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Editorial - Help shape shoreland rules for next 20 years

A note from the Echo Press editorial board: The following guest editorial was written and submitted by Martha Brand, executive director of the Minnesota Center for Environmental Advocacy; Marian Bender, executive director of Minnesota Waters; Phil Hunsicker, director of Lakes Region 1,000 Friends of Minnesota; and David Zentner, Izaak Walton League of Minnesota.

To all Minnesotans concerned about shorelands: This is your opportunity to help set the course of shoreland development for the next 20 to 30 years.

Look around at developments on our lakes, rivers, and streams. Have things changed in the past 20 years? You bet they have and scientific studies indicate that for fish, wildlife and water quality, it has not been for the better.

It is now clear that Minnesota's remaining shorelands are under greater development pressures. Some of these are high-density planned unit developments. Some developments funnel lake access from many lots away from a lake. Some are proposed on lakeshore that is simply unsuitable for development. Others are proposed on sensitive shorelands of small, shallow, wildlife lakes in western Minnesota, or large, nutrient-poor lakes in northern Minnesota. Still others are proposed for one of the small streams found throughout the state that simply can't sustain much, if any, development without more protective rules than we have today.

It has been almost 20 years since statewide rules were revised. The Minnesota Legislature recognized that the current rules are not adequate and last year directed the Minnesota Department of Natural Resources (DNR) to revise the shoreland rules. This rulemaking presents what may be a once-in-a-lifetime opportunity to protect Minnesota's waters.

Please attend the open house tomorrow, Thursday, at the Alexandria Technical College beginning at 6:30 p.m. and let the DNR know that you are concerned about the inadequacy of today's rules. Those rules have fostered the shoreland development trends that resulted in degradation of fish and wildlife habitats and water quality.

Specifically, you may want to let them know that the new rules should:

• Update outdated and ambiguous definitions, so that rules are interpreted in a way to conserve shoreland resources and improve uniformity and consistency with respect to enforcement.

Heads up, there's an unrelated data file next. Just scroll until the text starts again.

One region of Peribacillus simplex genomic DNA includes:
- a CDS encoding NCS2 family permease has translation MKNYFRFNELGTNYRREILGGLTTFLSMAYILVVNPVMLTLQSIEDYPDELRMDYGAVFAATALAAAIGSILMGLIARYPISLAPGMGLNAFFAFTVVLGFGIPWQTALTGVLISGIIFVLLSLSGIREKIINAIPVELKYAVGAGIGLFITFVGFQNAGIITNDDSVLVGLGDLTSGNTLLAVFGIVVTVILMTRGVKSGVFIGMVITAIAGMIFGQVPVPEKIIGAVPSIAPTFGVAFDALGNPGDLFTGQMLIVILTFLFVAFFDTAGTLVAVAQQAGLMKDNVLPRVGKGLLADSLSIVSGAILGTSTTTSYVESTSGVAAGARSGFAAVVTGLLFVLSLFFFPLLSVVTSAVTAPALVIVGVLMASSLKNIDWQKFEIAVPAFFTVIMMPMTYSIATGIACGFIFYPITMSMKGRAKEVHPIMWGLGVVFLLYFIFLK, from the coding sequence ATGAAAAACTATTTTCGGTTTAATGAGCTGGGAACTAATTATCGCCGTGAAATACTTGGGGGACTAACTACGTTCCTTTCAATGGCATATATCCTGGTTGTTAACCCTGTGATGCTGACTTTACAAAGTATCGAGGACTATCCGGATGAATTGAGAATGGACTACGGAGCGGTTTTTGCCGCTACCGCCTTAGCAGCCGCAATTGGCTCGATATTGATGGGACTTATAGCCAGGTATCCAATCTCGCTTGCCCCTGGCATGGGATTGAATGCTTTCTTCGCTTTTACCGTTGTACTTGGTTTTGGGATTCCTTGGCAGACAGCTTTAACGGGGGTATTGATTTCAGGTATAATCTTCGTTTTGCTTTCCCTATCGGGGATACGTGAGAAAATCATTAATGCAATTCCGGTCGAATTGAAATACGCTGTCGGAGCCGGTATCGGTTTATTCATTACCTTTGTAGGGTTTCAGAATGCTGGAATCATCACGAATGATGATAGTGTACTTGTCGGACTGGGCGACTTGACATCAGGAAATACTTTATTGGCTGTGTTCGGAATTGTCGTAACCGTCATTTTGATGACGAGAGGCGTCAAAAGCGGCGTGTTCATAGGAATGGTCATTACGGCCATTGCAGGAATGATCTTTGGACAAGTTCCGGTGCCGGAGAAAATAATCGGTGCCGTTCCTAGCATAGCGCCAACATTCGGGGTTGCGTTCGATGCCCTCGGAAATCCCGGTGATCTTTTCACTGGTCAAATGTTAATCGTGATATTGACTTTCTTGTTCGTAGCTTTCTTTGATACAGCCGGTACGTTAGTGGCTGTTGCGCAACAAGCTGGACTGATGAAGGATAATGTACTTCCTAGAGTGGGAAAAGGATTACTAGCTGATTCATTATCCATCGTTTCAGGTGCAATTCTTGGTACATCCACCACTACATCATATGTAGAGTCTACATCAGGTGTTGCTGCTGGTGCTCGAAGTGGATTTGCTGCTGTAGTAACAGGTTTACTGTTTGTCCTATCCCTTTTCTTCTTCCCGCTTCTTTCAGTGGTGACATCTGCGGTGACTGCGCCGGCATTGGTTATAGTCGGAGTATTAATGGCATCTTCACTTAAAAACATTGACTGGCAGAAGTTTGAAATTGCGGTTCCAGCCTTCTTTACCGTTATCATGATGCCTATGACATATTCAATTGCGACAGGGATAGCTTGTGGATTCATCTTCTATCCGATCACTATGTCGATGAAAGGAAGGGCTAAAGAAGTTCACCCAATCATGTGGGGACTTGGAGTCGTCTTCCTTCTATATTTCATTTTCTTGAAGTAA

• Offer special protections for many shallow lakes and marginal shorelands.

• Include adequate setbacks for structures, and leave no administrative loopholes that weaken the ability of local governments to require structure placement that maximizes shoreland protections. Opportunities for variances at the local level should be greatly reduced and/or restricted.

• Contain stronger language requiring vegetative buffers on shorelands. Recent research confirms the fish, wildlife, and water quality benefits of maintaining more natural shorelands.

• Contain stronger, more restrictive language related to high density "planned unit developments" and other similar development schemes. Several counties have even enacted temporary moratoria on these types of developments because the existing rules were not adequate.

• Treat resorts differently than other types of high density developments in order to help preserve this Minnesota heritage.

• Include incentives for conservation subdivisions that offer great potential for continued development of our finite shoreland resources with minimal impacts.

This is the one opportunity that we have to set the rules for the next 20 to 30 years. By that time, the state demographer's office projects that 1.3 million more people will live in Minnesota. We must help the DNR so they can demonstrate the leadership and vision needed to set rules in preparation for this future.

To learn more about what the DNR is proposing see:

Your help is needed now to ensure that Minnesota will have a new set of statewide shoreland protection standards that are not weaker than we have today. Development interests are strong and well connected throughout the state. You can bet that they will be weighing in heavily for less protective shoreland rules just as the dock industry and its constituents were able to get DNR to permit less protective dock rules this past spring.

Hunters, anglers, shoreland owners, and other conservationists must step up and help the DNR set reasonable regulations that are protective of our public water resources and habitats while allowing for appropriate levels and types of development.